The above discussion indicates that although the D allele appears to be a risk factor for increased cancer risk [9, 2528], the I/D polymorphism is generally not a risk factor for BPH, PCa, or other cancers, and one of the alleles or genotypes can be associated with increased risk of cancer in certain ethnic groups. Many different factors including a possible polygenic basis for the diseases, variability in penetrance, and the environmental conditions different ethnic and racial groups encounter [35] may contribute to such variable clinical outcomes. If multiple genes were involved in PCa, BPH, or any cancers and if some of the genes were polymorphic, a subject might have some protective and some risk-bearing alleles of the genes [36], adding additional layers of influences on the phenotypic outcomes. A system biology approach such as the genome-wide association studies (GWAS) is currently being applied to address the issue [37, 38]. However, identification of important genetic polymorphisms relevant to disease risks of different ethnic groups would remain useful given that genetic polymorphisms are extremely common.

5. Conclusion

The present data indicates that the D allele of the I/D polymorphism is associated with increased risk of BPH and the ID genotype is associated with increased risk of BPH and PCa among Lebanese males.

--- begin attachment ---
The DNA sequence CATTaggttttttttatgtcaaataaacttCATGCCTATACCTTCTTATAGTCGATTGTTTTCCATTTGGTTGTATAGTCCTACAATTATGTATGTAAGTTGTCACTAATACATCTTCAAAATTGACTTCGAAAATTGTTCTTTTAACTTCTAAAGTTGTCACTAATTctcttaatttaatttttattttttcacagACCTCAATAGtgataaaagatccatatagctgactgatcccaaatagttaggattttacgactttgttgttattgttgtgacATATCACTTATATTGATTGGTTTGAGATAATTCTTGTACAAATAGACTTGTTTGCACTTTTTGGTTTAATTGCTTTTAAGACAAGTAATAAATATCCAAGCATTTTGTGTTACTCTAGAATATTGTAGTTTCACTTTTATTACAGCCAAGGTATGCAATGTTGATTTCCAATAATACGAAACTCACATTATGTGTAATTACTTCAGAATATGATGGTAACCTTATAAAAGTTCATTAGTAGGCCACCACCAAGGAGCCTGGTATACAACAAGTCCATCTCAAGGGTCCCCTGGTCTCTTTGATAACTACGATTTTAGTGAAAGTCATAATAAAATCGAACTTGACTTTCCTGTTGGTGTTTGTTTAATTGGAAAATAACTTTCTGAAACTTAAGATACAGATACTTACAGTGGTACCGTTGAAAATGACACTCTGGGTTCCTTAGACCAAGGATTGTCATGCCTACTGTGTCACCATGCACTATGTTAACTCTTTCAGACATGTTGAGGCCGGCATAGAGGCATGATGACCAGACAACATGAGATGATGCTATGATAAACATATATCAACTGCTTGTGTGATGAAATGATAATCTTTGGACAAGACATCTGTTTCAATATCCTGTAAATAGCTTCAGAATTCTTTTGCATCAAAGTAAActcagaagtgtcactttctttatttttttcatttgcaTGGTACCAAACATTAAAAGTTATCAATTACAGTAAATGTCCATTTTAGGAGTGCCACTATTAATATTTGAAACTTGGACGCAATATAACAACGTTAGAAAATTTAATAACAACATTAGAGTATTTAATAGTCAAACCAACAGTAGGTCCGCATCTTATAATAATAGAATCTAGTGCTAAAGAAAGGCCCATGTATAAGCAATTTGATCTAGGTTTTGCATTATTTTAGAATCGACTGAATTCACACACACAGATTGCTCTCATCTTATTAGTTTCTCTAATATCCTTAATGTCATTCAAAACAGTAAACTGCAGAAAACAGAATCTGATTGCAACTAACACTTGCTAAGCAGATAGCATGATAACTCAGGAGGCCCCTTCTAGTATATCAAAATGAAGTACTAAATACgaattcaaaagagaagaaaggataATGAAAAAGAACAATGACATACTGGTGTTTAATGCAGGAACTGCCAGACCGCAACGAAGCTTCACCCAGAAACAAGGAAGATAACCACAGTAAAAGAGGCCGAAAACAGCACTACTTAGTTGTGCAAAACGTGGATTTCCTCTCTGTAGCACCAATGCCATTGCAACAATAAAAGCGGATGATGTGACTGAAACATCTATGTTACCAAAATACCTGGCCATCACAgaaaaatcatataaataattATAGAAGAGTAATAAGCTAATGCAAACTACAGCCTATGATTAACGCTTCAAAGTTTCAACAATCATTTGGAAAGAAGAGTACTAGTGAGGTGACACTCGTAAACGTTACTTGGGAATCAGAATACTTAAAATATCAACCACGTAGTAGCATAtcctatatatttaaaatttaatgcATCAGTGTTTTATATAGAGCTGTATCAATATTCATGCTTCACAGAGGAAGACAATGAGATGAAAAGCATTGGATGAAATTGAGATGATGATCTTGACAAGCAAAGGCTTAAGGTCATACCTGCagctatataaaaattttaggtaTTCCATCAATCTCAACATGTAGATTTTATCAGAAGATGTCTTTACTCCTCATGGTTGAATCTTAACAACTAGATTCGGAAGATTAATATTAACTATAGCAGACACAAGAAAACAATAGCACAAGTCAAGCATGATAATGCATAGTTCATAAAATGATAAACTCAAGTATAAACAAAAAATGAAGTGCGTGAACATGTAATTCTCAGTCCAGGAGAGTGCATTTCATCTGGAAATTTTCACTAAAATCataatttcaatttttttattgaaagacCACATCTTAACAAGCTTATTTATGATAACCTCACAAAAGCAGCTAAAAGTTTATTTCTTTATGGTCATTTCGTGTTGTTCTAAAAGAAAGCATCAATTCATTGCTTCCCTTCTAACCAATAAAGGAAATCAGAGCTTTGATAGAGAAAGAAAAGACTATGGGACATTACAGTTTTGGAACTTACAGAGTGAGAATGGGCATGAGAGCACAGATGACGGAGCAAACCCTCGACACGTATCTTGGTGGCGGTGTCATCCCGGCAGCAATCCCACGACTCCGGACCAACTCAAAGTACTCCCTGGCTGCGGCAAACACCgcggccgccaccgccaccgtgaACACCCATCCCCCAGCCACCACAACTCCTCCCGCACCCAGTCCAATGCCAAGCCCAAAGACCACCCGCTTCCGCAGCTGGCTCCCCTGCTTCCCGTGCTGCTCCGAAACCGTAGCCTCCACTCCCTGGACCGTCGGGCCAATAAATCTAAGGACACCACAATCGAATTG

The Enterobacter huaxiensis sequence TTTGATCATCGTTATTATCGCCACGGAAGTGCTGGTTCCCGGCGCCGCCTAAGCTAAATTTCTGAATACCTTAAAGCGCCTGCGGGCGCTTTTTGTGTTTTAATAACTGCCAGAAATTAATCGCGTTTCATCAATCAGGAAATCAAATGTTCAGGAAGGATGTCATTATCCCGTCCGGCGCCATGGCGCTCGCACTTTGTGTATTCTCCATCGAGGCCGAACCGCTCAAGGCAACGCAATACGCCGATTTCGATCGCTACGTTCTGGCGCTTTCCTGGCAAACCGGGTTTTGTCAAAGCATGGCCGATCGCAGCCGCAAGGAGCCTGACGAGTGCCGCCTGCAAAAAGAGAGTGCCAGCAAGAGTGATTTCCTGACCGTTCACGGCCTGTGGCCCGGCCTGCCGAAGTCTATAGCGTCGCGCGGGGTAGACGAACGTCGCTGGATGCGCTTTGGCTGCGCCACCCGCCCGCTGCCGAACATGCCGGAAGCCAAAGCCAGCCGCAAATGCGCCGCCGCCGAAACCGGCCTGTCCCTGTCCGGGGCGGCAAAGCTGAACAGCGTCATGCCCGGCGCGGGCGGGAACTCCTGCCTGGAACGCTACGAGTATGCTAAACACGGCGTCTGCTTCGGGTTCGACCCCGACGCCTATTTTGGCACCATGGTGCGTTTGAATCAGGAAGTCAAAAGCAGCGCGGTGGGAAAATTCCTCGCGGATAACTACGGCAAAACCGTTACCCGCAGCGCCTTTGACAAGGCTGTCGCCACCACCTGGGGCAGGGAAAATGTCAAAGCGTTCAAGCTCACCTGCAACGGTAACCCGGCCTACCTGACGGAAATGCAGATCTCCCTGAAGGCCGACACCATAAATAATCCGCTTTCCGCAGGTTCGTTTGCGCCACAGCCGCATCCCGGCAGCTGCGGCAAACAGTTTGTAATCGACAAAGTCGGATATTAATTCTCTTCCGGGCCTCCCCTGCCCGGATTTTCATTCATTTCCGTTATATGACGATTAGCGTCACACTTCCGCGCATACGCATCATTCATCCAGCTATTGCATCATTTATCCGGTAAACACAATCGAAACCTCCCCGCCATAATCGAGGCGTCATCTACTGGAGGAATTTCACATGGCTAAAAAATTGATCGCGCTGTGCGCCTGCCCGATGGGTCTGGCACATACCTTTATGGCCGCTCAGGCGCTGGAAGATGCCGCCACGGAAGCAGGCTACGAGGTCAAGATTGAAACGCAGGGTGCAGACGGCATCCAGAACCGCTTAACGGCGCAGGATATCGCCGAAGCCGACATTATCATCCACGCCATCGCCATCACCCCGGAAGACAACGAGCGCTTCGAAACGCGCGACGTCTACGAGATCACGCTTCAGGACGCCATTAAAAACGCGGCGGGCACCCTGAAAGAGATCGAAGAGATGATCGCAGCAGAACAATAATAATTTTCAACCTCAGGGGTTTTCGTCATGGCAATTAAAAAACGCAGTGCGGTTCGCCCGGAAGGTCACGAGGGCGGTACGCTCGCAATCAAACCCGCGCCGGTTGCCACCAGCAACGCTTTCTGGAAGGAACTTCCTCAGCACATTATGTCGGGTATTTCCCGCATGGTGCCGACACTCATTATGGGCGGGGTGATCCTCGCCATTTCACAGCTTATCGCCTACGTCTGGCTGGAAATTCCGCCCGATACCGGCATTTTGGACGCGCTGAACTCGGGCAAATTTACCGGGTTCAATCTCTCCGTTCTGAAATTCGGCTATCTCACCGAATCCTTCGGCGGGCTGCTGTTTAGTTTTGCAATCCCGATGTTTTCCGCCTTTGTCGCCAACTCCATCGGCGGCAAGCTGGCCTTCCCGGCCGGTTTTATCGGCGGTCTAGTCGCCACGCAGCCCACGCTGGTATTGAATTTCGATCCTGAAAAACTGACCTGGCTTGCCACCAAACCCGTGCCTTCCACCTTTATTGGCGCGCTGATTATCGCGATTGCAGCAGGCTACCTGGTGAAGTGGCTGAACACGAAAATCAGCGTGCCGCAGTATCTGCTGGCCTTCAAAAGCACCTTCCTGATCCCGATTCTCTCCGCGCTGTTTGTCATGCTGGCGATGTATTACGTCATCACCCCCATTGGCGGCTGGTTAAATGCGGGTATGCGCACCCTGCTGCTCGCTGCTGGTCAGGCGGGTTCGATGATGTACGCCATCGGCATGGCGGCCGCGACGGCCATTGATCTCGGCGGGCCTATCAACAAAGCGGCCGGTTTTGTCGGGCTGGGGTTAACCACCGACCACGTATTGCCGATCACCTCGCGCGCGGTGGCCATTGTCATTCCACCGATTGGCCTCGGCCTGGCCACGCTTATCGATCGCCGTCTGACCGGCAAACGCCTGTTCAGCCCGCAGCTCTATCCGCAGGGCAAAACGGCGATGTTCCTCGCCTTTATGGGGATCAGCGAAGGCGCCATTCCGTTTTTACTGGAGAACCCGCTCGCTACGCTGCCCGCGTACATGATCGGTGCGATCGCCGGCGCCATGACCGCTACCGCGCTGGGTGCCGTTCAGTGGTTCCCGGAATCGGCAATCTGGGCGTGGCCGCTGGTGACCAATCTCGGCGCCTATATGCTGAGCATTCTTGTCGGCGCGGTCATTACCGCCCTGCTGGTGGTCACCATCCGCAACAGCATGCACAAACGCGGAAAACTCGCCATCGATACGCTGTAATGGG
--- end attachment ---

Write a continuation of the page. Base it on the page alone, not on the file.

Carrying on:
5.1. Limitations

The small population of Lebanon and the smaller number of males volunteered to participate in the study contributed to some limitations of the present study. The overall sample sizes of the control and the PCa and BPH groups are relatively small, and although all participants of the study were 50 or older, the difference in the mean age of the control group and the affected groups is statistically significant.

Data Availability

The detailed genotyping data of the patients are available from the corresponding author and only to be made available to researchers who meet the criteria for access.

Conflicts of Interest

The authors declare that there are no conflicts of interest regarding the publication of this work.

Acknowledgments

The authors are grateful to the Lebanese Urology Society for aiding the prostatic disease campaigns, Ms. Hassana Shouman of LAEC for data entry and contacting volunteers, and Vladyslav Boyko for assistance in data processing. Professors El Ezzi and Kuddus are the supervising coauthors. This work was partly supported by a grant from the National Council for Scientific Research in Lebanon and the Lebanese Atomic Energy Commission (LAEC) to AEE and a Utah Valley University SAC grant to JMC.

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Copyright © 2020 Asmahan A. El Ezzi et al. This is an open access article distributed under the Creative Commons Attribution License, which permits unrestricted use, distribution, and reproduction in any medium, provided the original work is properly cited.